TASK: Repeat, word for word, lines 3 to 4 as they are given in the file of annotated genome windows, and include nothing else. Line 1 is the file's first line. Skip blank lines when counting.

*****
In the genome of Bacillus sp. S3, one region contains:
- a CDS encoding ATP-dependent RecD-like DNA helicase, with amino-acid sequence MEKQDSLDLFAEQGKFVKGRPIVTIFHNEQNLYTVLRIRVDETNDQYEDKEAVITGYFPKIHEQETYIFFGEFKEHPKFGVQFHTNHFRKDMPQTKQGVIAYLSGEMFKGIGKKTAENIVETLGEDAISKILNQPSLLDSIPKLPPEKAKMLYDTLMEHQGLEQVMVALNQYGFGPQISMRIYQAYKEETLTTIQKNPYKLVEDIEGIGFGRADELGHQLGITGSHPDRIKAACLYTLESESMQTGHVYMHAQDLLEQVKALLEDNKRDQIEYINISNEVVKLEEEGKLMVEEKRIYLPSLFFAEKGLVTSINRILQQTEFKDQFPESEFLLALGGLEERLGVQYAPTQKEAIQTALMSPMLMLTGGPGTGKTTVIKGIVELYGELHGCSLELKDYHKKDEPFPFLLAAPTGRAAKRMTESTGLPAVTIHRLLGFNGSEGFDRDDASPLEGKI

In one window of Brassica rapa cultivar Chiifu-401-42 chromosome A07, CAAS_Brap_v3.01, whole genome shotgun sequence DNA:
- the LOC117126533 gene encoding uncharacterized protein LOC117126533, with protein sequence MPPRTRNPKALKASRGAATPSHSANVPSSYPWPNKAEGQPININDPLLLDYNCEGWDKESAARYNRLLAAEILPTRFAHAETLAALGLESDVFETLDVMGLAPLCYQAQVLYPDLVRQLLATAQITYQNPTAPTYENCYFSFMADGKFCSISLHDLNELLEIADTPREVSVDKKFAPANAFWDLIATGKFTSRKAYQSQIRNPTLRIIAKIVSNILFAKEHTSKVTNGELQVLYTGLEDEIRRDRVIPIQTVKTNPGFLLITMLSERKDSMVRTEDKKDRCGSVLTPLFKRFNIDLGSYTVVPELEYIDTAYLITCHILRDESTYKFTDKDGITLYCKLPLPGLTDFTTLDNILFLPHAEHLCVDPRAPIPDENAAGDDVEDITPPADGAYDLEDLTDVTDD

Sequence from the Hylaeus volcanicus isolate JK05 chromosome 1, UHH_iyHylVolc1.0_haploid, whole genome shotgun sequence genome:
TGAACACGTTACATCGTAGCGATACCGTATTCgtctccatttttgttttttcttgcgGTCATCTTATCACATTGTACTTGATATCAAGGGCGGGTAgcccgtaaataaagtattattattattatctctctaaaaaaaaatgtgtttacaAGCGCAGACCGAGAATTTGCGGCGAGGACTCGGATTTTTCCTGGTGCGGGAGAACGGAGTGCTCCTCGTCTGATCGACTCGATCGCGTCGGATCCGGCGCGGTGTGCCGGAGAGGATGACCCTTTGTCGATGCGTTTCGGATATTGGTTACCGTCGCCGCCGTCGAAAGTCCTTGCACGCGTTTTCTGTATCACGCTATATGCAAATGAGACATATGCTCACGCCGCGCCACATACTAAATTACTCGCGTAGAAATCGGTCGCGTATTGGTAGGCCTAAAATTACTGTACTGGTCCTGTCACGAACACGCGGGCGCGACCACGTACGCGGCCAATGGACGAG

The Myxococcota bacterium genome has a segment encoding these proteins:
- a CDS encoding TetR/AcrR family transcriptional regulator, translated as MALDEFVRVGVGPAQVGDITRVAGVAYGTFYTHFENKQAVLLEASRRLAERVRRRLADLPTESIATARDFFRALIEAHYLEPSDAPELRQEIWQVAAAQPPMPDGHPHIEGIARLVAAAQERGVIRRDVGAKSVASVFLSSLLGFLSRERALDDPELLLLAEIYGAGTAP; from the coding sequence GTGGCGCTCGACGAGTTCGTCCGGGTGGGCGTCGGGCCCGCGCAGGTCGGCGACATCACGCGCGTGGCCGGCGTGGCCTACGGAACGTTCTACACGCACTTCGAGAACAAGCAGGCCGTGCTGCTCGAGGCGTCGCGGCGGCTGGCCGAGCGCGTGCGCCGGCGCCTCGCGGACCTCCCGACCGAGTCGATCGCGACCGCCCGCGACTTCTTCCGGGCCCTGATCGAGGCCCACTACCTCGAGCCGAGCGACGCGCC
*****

In one window of Brassica rapa cultivar Chiifu-401-42 chromosome A07, CAAS_Brap_v3.01, whole genome shotgun sequence DNA:
- the LOC117126533 gene encoding uncharacterized protein LOC117126533, with protein sequence MPPRTRNPKALKASRGAATPSHSANVPSSYPWPNKAEGQPININDPLLLDYNCEGWDKESAARYNRLLAAEILPTRFAHAETLAALGLESDVFETLDVMGLAPLCYQAQVLYPDLVRQLLATAQITYQNPTAPTYENCYFSFMADGKFCSISLHDLNELLEIADTPREVSVDKKFAPANAFWDLIATGKFTSRKAYQSQIRNPTLRIIAKIVSNILFAKEHTSKVTNGELQVLYTGLEDEIRRDRVIPIQTVKTNPGFLLITMLSERKDSMVRTEDKKDRCGSVLTPLFKRFNIDLGSYTVVPELEYIDTAYLITCHILRDESTYKFTDKDGITLYCKLPLPGLTDFTTLDNILFLPHAEHLCVDPRAPIPDENAAGDDVEDITPPADGAYDLEDLTDVTDD